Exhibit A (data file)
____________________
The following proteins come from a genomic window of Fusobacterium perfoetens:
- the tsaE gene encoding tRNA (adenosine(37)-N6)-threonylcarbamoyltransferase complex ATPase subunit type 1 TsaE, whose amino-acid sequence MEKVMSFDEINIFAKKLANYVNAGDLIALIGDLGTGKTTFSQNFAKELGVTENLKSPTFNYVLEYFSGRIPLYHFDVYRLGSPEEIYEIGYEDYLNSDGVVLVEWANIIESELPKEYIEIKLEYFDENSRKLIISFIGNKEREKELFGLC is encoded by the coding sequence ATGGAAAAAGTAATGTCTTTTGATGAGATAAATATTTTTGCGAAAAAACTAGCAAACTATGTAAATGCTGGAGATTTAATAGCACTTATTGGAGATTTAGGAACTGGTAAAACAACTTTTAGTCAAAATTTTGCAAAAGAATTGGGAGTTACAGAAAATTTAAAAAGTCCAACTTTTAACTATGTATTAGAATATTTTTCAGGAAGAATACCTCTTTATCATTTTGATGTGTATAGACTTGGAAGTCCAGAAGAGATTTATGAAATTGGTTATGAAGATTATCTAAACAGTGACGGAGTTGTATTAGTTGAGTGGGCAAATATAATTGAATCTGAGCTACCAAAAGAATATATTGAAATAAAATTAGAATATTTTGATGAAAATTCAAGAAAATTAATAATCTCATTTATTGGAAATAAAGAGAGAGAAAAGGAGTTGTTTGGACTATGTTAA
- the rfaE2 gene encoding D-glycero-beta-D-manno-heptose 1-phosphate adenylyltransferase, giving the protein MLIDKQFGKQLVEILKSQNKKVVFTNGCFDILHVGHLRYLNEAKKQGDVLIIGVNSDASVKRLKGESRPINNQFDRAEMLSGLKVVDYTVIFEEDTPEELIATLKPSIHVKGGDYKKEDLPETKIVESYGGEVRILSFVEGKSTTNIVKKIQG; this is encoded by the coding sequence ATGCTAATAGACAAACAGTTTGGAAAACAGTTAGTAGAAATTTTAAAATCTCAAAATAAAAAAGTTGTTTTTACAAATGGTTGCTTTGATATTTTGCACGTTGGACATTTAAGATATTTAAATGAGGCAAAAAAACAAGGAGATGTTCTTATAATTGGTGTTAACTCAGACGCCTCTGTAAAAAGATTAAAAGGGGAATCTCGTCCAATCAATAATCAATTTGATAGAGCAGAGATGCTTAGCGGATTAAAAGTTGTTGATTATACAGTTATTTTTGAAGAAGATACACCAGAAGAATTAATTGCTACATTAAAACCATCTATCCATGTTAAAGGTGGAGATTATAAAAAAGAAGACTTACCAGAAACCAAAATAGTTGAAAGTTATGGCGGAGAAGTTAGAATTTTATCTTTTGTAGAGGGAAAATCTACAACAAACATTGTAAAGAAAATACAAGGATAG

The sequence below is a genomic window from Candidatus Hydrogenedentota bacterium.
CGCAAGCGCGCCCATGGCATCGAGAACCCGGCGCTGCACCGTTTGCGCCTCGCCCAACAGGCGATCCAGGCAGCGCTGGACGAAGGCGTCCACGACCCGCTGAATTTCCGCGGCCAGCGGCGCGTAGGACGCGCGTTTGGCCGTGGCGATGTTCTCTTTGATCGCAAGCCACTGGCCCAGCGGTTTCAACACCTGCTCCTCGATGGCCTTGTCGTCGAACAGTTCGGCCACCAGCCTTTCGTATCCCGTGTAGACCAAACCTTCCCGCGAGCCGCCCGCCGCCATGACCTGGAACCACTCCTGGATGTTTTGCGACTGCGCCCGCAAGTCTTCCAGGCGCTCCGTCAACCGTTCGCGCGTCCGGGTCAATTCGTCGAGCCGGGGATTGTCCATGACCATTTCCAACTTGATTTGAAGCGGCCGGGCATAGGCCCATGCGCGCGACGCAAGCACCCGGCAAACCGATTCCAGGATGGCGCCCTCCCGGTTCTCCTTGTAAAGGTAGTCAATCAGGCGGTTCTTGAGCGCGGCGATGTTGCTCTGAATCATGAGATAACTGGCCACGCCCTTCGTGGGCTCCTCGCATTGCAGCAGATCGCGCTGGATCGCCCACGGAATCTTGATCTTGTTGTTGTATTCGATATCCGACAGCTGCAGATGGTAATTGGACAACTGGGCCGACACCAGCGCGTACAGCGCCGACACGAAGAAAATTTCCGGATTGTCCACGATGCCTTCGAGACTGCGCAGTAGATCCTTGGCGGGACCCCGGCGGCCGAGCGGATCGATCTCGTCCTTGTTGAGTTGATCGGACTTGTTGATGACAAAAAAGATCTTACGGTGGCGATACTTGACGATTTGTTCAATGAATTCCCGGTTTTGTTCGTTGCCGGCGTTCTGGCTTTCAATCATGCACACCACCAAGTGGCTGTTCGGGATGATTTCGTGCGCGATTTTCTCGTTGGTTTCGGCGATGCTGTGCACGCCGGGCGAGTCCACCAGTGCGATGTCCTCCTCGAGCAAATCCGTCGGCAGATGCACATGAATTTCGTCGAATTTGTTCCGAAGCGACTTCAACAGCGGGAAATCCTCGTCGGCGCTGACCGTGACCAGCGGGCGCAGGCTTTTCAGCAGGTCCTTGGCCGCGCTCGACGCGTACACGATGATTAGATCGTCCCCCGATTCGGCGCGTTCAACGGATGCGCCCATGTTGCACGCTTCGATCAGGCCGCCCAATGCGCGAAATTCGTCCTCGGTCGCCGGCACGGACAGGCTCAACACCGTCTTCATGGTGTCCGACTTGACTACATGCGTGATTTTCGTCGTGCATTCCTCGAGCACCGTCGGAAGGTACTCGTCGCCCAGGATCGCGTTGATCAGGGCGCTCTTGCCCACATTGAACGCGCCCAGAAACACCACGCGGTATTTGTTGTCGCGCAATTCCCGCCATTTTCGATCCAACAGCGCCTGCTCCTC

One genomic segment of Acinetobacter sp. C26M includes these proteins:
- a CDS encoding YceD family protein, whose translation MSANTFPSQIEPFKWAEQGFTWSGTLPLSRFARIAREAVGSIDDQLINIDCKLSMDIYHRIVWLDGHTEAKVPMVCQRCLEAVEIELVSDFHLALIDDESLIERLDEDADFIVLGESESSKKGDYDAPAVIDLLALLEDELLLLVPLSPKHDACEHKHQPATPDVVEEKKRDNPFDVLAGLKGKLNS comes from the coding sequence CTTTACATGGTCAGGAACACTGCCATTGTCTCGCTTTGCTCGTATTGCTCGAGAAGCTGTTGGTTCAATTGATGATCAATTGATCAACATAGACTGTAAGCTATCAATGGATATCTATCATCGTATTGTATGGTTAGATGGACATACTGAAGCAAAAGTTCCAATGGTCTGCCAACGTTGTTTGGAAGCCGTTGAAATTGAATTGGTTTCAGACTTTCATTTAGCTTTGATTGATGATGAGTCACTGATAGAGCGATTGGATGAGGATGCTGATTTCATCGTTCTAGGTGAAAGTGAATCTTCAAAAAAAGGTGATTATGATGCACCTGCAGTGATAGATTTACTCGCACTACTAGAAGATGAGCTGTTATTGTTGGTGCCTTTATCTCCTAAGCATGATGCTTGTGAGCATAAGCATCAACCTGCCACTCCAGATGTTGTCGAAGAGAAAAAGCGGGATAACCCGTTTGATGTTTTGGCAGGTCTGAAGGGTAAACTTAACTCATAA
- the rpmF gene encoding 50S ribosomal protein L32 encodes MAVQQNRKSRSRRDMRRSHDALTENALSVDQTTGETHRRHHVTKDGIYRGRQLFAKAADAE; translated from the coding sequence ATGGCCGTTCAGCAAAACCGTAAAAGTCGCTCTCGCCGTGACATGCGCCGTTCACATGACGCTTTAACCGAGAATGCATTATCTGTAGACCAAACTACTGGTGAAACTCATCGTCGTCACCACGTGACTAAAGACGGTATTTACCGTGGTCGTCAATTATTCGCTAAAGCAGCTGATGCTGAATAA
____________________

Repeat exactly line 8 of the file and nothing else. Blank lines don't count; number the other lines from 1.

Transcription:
- the rpmF gene encoding 50S ribosomal protein L32 encodes MAVQQNRKSRSRRDMRRSHDALTENALSVDQTTGETHRRHHVTKDGIYRGRQLFAKAADAE; translated from the coding sequence ATGGCCGTTCAGCAAAACCGTAAAAGTCGCTCTCGCCGTGACATGCGCCGTTCACATGACGCTTTAACCGAGAATGCATTATCTGTAGACCAAACTACTGGTGAAACTCATCGTCGTCACCACGTGACTAAAGACGGTATTTACCGTGGTCGTCAATTATTCGCTAAAGCAGCTGATGCTGAATAA